FEATURE-Old religion survives on banks of Tigris
By Khaled Yacoub Oweis
BAGHDAD, June 17 (Reuters) - Iraqi devotees of an obscure religion perform virginity tests on their brides and take a dip in the murky Tigris river every Sunday to purify the soul.
"It is okay if the bride has lost her virginity. Only the ceremony would be different," Sheikh Asaad Fayyad of the Sabea Mandean Nation, a relic of the ancient Gnostic religions, said at a wedding for five couples at the sect's compound in Baghdad.
John the Baptist, New Testament forerunner to Jesus Christ, is the central figure for the world's 20,000 or so Mandeans, most of whom live in southern Iraq and southwestern Iran.
The Mandeans, forbidden to marry outside the sect, are dwindling in number. Their scholars trace the religion's roots to Adam, whom they say lived 980 million years ago -- pushing mankind's origins far earlier than those proposed by science.
Apart from a now tiny Jewish community, the Mandeans form the smallest group on Iraq's religious spectrum, which ranges from majority Shi'ite and Sunni Muslims to minority Christians and Yazidis, an offshoot of Shi'ism.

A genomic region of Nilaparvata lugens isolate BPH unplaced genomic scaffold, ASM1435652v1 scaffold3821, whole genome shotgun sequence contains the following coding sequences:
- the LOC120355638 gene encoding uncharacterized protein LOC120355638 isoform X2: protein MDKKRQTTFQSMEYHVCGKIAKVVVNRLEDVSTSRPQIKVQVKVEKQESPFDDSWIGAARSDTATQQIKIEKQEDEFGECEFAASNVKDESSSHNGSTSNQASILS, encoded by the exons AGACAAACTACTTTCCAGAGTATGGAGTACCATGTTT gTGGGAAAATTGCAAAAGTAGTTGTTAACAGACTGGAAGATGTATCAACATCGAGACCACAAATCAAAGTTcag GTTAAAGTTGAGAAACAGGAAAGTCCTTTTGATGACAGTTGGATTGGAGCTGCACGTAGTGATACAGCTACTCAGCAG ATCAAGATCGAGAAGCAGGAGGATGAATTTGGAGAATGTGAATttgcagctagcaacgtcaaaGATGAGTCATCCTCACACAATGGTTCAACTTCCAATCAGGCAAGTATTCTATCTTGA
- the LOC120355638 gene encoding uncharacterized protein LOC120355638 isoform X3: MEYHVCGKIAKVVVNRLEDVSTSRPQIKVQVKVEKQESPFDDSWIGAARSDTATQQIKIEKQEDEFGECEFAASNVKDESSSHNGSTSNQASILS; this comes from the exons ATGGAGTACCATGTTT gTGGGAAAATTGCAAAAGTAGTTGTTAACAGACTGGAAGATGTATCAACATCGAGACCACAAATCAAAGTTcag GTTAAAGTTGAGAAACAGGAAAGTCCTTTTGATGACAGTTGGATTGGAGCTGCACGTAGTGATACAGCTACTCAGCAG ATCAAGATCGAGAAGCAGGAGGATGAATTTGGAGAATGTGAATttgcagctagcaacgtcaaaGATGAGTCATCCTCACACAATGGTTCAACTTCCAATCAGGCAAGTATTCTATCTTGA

Mandeans are secretive, wary of revealing their rites for fear of antagonising their compatriots, especially after the U.S.-led invasion that ousted Saddam Hussein in April.
The former Iraqi ruler did not interfere with them and allowed an Arabic edition of their holy book, Kanz Irba (Great Treasure), to be published two years ago.
Prayer and ceremonies are conducted in Aramaic, the language Jesus spoke. The Mandean ethic is similar to the Judeo- Christian tradition. They regard Jesus with suspicion, saying he added nothing to the message of John the Baptist and prophets before him.
The Mandeans encourage procreation and prefer mass weddings.
With more on their wedding customs. Plus a duck-decapitating ceremony and barbeque. Read it all.